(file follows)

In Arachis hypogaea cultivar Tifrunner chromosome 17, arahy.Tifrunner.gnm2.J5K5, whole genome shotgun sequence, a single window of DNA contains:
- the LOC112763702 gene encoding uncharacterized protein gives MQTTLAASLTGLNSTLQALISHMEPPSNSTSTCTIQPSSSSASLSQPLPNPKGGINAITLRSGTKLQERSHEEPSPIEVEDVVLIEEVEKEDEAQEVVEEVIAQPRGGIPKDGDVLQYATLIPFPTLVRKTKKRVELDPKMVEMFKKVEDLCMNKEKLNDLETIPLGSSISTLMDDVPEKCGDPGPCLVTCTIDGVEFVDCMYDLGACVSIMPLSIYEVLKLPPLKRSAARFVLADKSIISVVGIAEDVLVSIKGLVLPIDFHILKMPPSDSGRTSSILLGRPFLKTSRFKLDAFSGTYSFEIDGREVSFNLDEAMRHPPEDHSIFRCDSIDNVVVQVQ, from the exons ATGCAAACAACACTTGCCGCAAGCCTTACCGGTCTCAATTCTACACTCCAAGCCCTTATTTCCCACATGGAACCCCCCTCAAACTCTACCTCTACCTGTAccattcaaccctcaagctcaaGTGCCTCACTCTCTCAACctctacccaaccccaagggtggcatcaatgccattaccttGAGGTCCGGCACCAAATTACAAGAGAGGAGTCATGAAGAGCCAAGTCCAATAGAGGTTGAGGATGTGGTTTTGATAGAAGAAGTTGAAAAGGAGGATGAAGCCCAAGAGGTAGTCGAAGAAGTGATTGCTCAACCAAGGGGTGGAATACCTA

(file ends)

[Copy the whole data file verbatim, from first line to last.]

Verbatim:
In Arachis hypogaea cultivar Tifrunner chromosome 17, arahy.Tifrunner.gnm2.J5K5, whole genome shotgun sequence, a single window of DNA contains:
- the LOC112763702 gene encoding uncharacterized protein gives MQTTLAASLTGLNSTLQALISHMEPPSNSTSTCTIQPSSSSASLSQPLPNPKGGINAITLRSGTKLQERSHEEPSPIEVEDVVLIEEVEKEDEAQEVVEEVIAQPRGGIPKDGDVLQYATLIPFPTLVRKTKKRVELDPKMVEMFKKVEDLCMNKEKLNDLETIPLGSSISTLMDDVPEKCGDPGPCLVTCTIDGVEFVDCMYDLGACVSIMPLSIYEVLKLPPLKRSAARFVLADKSIISVVGIAEDVLVSIKGLVLPIDFHILKMPPSDSGRTSSILLGRPFLKTSRFKLDAFSGTYSFEIDGREVSFNLDEAMRHPPEDHSIFRCDSIDNVVVQVQ, from the exons ATGCAAACAACACTTGCCGCAAGCCTTACCGGTCTCAATTCTACACTCCAAGCCCTTATTTCCCACATGGAACCCCCCTCAAACTCTACCTCTACCTGTAccattcaaccctcaagctcaaGTGCCTCACTCTCTCAACctctacccaaccccaagggtggcatcaatgccattaccttGAGGTCCGGCACCAAATTACAAGAGAGGAGTCATGAAGAGCCAAGTCCAATAGAGGTTGAGGATGTGGTTTTGATAGAAGAAGTTGAAAAGGAGGATGAAGCCCAAGAGGTAGTCGAAGAAGTGATTGCTCAACCAAGGGGTGGAATACCTA